We recently had the opportunity to travel to La Palma island (Canary Islands) to meet the Palmera goat farmers in person and discover their famous Palmero cheeses that are made with the raw milk of their own goats.
The Canary Islands are the Spanish region with the highest annual consumption of cheese per capita and, without a doubt, they also have the highest number of small cheese factories per square metre in the whole of Europe. La Palma island is no exception. There are currently around 60 Palmera goat farms, of which 25 have Denomination of Origin protection for Palmero cheese.
Up until the mid-1980s, it was mistakenly believed that the three Canary Island goat breeds (Majorera, Tinerfeña, and Palmera) were actually just one. The Palmera goat in particular, which may originate from pre-Hispanic goats, is an animal that is perfectly suited to the island’s climate and terrain; it is typically a tough and strong creature. On the outside, their appearance varies greatly, with their coats coming in different shades, although they are most commonly reddish in colour. The protein quality of their milk is excellent. Thanks to that, this breed offers a high cheese yield, making it possible to make a high-quality product.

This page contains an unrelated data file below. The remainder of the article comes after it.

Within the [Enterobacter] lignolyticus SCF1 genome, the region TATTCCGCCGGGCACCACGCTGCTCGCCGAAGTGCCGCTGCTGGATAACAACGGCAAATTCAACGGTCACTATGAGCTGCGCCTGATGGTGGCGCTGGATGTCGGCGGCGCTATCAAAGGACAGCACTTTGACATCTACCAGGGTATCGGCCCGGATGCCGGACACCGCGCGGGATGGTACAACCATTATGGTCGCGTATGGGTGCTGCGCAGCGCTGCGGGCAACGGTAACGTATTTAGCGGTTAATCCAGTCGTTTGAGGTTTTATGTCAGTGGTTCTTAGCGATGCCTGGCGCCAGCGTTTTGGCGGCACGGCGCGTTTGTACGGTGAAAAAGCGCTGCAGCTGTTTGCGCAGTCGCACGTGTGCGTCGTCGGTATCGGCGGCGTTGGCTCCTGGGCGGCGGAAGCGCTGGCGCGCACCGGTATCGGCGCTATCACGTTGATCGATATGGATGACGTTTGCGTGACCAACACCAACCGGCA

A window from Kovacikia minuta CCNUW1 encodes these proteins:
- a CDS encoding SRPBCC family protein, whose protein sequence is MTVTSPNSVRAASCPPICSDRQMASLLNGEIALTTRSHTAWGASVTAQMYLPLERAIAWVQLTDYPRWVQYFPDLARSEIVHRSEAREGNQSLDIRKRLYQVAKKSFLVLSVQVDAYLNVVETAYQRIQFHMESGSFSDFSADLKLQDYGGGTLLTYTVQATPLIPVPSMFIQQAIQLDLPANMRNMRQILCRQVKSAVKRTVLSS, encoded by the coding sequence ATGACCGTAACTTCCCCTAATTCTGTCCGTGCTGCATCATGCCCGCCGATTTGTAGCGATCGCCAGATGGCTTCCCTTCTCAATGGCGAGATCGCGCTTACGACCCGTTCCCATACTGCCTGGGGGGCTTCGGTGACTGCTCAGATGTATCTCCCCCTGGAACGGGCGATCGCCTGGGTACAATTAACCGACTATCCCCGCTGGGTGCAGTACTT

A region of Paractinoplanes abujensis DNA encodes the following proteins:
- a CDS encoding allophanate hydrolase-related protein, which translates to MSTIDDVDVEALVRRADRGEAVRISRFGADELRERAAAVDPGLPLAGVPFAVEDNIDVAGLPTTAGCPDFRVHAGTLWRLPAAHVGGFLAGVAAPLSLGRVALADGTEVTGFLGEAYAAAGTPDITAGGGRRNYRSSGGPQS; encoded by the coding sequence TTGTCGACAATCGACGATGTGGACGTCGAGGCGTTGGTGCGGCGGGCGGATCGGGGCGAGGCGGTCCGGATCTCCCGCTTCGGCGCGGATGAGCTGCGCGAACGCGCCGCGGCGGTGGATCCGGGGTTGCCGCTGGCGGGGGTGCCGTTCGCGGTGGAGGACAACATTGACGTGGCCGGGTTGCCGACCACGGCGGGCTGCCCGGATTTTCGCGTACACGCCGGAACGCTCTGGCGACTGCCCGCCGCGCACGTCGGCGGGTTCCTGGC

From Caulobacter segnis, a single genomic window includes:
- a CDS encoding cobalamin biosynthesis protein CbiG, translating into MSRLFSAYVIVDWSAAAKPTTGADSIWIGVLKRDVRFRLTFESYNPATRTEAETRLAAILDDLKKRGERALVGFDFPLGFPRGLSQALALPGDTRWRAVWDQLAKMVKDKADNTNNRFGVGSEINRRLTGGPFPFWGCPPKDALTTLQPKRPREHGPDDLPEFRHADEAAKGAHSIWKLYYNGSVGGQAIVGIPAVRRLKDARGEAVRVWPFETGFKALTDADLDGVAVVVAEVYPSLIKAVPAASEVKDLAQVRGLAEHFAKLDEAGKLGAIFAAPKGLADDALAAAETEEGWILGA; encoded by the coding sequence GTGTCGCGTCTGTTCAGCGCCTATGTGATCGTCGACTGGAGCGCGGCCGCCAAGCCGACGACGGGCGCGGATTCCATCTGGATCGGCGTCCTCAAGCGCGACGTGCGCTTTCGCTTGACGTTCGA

The Palmero cheese production process is still very traditional. The most common method is to make the cheese daily with milk fresh from the goat. Kid rennet extract is widely used and the method of working and shaping the curd has been passed down from generation to generation. It is very common to smoke Palmero cheese, so both natural and smoked versions are available to buy. They are mostly consumed fresh, along with cheeses that are matured over relatively short periods, and they usually end up being sold as soft or semi-hard cheeses, although there is a limited range of hard cheeses available.
Palmero cheese, which has Denomination of Origin protection, is a cylindrical cheese that weighs up to 15 kg, with its height proportional to its diameter. Its rind is smooth and the paste is bright white in colour. It has a rather smooth appearance when you cut into it, the texture is firm with medium elasticity and it has a clean taste and smell – you can tell that it comes from goat’s milk – and it has a slight taste of animal rennet.
Leartiker transferred all of its knowledge in cheesemaking technology by presenting at the Palmero Cheese Workshop and we were able to visit various cheese factories and share our experiences with farmers and cheese producers. We also had the honour of being invited to take part in the 35th Island Artisan Cheese Contest of San Antonio del Monte (Garafia) as tasting judges.